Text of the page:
2021 Interactive Breakout Discussions

Join a virtual breakout discussion group. These are informal, moderated discussions with brainstorming and interactive problem solving, allowing participants from diverse backgrounds to exchange ideas and experiences and develop future collaborations around a focused topic. This year’s breakouts will take place on Thursday, June 17, 3:00 - 3:35 pm (EDT) AND Friday, June 18, 10:30 - 11:00 am (EDT).

THURSDAY, JUNE 17 | 3:00 - 3:35 PM

TABLE 1: Biodetection In the Real World
Chris Taitt, PhD, Research Biochemist, Center for Biomolecular Science & Engineering, U.S. Naval Research Lab

  • Testing in advance of deployment - what is the best strategy?
  • Are abbreviated instructions sufficient to inform technicians and how do we account for mis-handling, untrained users?
  • How can we decrease costs associated with development, manufacturing, and testing so that tests are affordable by developing nations?
  • How can we account for underlying health issues encountered in developing nations?

TABLE 2: Detecting Infectious Disease Threats (IDTs) Where it is Needed
Willy Valdivia-Granda, Founder & CEO, Orion Integrated Biosciences, Inc.

  • Periodically previously unknown infectious diseases emerge to affect human, animals and plants; similarly, pathogens present in a population at low levels have re-emerged rapidly in incidence and geographic range with equally grave consequences.
  • Given the dynamics of environmental change, travel and the ability of different governments to detect IDTs is key to develop integrative policies to accurately detect infectious diseases.
  • The challenges that more 1500 IDTs pose to human, animal or plant health and how different technologies can be applied in diverse operational environments.
  • What are the practical requirements, regulatory issues and policy challenges.

TABLE 3: Epic Failures in Research And Development; Share Your Experience To Help Others Feel Better About Themselves
Dave Alburty, CEO, Engineering, InnovaPrep

  • What happened?
  • What was learned?
  • Would you try it again?
  • Did it lead to something else that was great?
  • Was there collateral damage or benefits?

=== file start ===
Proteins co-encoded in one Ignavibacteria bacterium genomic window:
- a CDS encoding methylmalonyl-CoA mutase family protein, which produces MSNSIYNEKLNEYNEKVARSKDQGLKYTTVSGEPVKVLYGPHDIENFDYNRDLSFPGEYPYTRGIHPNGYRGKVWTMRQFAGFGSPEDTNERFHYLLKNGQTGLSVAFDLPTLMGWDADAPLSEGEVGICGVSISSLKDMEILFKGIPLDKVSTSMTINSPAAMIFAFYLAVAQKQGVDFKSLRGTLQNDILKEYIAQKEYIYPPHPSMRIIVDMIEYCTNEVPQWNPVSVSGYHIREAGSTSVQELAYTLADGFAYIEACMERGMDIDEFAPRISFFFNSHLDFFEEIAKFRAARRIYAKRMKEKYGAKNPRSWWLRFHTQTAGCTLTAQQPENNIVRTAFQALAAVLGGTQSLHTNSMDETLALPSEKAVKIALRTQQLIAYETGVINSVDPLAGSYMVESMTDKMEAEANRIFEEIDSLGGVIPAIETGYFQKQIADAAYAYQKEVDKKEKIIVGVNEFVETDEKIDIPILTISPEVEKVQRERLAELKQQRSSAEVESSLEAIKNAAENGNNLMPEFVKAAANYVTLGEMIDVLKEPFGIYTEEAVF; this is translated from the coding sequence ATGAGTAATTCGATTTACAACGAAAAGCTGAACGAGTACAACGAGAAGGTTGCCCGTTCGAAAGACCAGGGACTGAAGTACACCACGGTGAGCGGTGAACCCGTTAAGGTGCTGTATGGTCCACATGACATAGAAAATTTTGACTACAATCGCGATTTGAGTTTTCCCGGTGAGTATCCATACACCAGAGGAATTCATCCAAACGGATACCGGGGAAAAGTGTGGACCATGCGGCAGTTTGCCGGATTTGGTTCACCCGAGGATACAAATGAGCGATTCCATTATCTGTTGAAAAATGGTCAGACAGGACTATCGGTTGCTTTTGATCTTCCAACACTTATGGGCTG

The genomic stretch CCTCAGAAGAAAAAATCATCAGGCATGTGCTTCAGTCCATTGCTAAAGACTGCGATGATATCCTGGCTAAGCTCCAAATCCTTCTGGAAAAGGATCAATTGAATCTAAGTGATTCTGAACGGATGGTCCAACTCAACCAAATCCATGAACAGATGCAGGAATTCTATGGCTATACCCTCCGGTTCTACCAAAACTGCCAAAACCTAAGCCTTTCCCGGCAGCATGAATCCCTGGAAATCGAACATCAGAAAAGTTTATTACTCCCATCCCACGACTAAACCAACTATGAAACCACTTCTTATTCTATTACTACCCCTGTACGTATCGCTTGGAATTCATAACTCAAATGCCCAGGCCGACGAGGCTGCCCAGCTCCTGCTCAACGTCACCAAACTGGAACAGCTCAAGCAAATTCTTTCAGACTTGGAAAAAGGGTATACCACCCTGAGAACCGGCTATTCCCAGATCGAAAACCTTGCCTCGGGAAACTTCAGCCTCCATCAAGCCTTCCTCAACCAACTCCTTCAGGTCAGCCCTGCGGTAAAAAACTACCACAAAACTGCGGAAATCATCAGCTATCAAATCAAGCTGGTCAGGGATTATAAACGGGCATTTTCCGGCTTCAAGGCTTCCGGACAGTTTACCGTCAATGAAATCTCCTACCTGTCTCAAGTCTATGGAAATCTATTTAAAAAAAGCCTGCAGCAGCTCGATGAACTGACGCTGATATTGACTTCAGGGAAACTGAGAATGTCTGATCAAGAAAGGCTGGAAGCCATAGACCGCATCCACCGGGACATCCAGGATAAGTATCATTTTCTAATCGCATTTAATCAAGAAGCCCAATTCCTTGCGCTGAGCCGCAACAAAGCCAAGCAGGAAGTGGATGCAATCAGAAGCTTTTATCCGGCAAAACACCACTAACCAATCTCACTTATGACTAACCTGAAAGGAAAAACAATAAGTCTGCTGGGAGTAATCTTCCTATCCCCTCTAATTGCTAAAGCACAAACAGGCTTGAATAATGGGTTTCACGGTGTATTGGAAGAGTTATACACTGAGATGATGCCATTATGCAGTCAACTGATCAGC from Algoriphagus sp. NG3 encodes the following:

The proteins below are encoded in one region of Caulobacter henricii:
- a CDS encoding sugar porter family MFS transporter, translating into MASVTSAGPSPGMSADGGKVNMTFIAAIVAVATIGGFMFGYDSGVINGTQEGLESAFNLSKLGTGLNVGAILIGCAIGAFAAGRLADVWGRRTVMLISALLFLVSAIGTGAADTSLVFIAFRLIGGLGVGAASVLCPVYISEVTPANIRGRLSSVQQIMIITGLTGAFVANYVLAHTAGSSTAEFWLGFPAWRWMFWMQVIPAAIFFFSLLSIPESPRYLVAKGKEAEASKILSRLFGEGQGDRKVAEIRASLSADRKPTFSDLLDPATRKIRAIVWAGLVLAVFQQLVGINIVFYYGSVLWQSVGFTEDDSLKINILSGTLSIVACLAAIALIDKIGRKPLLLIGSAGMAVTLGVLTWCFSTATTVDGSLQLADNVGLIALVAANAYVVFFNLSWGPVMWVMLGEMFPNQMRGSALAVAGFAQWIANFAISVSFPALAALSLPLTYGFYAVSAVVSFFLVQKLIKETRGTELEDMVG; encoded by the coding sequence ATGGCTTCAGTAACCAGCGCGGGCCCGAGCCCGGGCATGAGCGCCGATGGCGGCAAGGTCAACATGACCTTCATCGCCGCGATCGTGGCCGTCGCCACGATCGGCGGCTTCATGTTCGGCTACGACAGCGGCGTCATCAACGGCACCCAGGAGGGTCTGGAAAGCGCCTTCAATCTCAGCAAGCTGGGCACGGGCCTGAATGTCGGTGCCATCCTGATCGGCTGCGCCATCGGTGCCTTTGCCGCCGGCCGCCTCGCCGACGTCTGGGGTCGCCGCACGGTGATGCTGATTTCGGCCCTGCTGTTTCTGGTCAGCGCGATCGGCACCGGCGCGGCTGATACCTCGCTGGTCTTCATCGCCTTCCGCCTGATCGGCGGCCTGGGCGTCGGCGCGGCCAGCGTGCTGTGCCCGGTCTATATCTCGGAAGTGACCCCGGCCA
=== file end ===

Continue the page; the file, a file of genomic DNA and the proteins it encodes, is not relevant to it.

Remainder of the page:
• How much did it cost?

FRIDAY, JUNE 18 | 10:30 - 11:00 AM

TABLE 1: How to Deal with Using Microbial Genomics to Identify Potential Bioterrorism Attacks
David Ussery, PhD, Director ArC GEM & Professor, Biomedical Informatics, University of Arkansas for Medical Sciences

  • How do we address the issue with taxonomy, which has been rapidly changing
  • How do we classify potential pathogens “in the wild’, vs. ’terrorist GMOs’ vs. ‘environmental harmless bacteria’ is not as easy as it sounds

TABLE 2: Questions to Consider Before Positioning Your Technology for Adoption
Joany Jackman, PhD, Senior Scientist, Research & Exploratory Development, Johns Hopkins University

  • Do you have a clear idea of how your technology and the results provided be used?
  • Who will interpret the results of your test?
  • How will your test change the current patient treatment or management?
  • What does the current patient flow look like and will your test change this?

TABLE 3: Agnostic Biosensing - Removing the Situational and Syndromic Components of Biodetection and Diagnostics
Harshini Mukundan, PhD, Principal Investigator & Team Leader, Chemistry for Biomedical Applications, Los Alamos National Lab

  • What are the syndromic and situational information that influence diagnostics and detection
  • What is the cost of this bias - in terms of decisions on the choice of sample, method, assay, and time to result
  • Strategies to remove the bias from the diagnostics equation
  • Role of big data and analytics in this response